Democrats have figured this out. It’s a lot easier to expand government if nobody seems to have to pay the price. To his credit, Mr. Obama has insisted that his major domestic initiative — health reform — be offset by spending cuts and tax increases, but he did not impose the same standard on his new tax cuts. And Democratic activists deride those who lobby for fiscal sanity as “budget scolds” (or worse) because they fear that honest arithmetic will undermine their agenda.
I have more to say about the “derision” of “budget scolds” Len speaks of–some recent examples come from Paul Krugman and even friend-and-former?-budget-scold himself, Stan Collender. But at Concord we’re now scrambling to get out our take on health care reform today before the Senate votes tomorrow morning–and before Santa visits.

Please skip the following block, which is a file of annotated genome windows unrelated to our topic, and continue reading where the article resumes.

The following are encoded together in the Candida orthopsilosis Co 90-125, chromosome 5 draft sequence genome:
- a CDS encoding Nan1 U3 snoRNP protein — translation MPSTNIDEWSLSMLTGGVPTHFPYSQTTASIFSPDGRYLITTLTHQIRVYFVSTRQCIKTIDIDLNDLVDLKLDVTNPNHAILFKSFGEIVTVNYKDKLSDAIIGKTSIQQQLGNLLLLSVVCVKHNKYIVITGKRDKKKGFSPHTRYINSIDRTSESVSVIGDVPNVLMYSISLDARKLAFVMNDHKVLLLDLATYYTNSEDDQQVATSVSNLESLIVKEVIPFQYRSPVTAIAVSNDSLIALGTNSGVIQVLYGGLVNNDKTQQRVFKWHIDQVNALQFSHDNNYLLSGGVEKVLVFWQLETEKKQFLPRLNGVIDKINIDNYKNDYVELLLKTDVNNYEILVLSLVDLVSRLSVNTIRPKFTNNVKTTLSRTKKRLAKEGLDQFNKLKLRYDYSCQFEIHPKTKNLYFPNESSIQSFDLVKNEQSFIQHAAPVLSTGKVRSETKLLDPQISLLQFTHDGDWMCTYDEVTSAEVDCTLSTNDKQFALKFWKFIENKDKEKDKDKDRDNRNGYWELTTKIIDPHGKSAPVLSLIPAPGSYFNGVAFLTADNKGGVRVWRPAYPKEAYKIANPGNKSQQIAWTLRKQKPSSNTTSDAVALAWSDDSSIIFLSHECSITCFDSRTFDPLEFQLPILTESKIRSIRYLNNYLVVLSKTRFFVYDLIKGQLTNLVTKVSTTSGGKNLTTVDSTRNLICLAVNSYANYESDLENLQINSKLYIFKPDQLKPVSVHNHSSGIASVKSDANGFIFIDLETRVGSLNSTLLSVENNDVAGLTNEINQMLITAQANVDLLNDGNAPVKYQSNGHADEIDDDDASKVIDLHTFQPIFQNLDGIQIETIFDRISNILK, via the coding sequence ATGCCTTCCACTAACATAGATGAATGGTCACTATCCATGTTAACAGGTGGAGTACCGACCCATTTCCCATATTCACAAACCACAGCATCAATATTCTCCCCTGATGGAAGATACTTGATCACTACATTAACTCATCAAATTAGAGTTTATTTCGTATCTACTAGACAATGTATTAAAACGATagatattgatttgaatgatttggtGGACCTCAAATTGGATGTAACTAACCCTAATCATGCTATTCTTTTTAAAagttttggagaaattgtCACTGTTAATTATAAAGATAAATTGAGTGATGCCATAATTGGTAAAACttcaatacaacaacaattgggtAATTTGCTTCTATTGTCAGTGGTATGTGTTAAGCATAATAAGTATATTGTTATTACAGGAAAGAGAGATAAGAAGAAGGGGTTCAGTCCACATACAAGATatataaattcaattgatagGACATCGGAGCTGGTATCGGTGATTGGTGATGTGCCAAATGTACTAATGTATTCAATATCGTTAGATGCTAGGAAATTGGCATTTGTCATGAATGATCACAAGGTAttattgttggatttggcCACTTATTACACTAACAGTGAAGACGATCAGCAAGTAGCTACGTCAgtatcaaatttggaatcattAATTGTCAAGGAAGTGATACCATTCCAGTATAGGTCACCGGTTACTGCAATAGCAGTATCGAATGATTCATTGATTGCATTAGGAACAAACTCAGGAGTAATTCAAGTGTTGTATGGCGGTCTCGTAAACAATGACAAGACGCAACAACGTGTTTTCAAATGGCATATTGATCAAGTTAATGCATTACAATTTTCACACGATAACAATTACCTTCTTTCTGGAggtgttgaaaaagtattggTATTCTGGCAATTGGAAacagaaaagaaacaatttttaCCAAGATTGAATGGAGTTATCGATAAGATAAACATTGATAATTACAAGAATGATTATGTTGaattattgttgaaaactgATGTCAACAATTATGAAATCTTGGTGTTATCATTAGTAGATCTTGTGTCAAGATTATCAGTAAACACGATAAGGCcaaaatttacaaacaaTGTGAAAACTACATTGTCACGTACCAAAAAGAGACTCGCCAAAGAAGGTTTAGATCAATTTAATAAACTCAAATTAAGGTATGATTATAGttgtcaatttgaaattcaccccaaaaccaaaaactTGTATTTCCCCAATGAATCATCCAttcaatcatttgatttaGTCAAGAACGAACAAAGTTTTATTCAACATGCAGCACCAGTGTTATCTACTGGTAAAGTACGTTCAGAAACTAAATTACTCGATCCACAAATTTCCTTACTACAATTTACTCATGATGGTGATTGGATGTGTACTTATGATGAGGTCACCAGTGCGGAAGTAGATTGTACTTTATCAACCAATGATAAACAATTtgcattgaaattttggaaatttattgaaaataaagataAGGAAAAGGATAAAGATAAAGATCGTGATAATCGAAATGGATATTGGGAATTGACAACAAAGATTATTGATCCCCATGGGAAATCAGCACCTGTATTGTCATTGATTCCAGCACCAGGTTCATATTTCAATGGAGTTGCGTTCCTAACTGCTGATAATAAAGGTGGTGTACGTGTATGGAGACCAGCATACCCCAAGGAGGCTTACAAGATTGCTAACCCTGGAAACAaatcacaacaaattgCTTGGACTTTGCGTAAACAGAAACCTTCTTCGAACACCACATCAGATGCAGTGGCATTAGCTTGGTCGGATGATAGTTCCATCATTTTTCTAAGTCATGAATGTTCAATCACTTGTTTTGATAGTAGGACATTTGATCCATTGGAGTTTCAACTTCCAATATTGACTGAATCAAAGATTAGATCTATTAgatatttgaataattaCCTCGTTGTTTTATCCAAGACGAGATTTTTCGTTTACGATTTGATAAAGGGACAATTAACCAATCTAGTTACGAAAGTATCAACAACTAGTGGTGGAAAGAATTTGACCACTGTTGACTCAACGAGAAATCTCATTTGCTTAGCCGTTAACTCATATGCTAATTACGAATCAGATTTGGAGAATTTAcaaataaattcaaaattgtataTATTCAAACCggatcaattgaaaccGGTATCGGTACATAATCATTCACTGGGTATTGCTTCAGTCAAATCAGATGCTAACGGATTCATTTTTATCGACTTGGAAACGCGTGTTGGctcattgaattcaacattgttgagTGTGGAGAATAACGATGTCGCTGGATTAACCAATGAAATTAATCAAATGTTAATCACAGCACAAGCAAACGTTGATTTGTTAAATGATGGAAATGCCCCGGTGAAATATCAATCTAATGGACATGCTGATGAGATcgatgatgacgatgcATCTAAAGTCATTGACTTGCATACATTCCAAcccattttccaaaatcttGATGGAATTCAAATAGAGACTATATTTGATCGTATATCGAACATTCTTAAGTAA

…otherwise, Senator Reid’s “manager’s amendment” to the health care reform bill would be a “wash” for them. A snow-day CQ story by Richard Rubin exposed the sillier side of how a health care reform bill is made (emphasis added):
The amendment also would replace a proposed 5 percent excise tax on cosmetic surgery with a 10 percent excise tax on indoor tanning salons. The new tax raises $2.7 billion, instead of the $5.8 billion raised by the cosmetic-surgery tax, or “Bo-tax,” as it was known.
“Basically, the docs, to get their support, didn’t want Bo-tax, but they’re fine with tanning,” said Baucus, who specifically mentioned the support of the American Medical Association. “Tanning’s a bad practice. It causes cancer. Tanning beds should be taxed.”…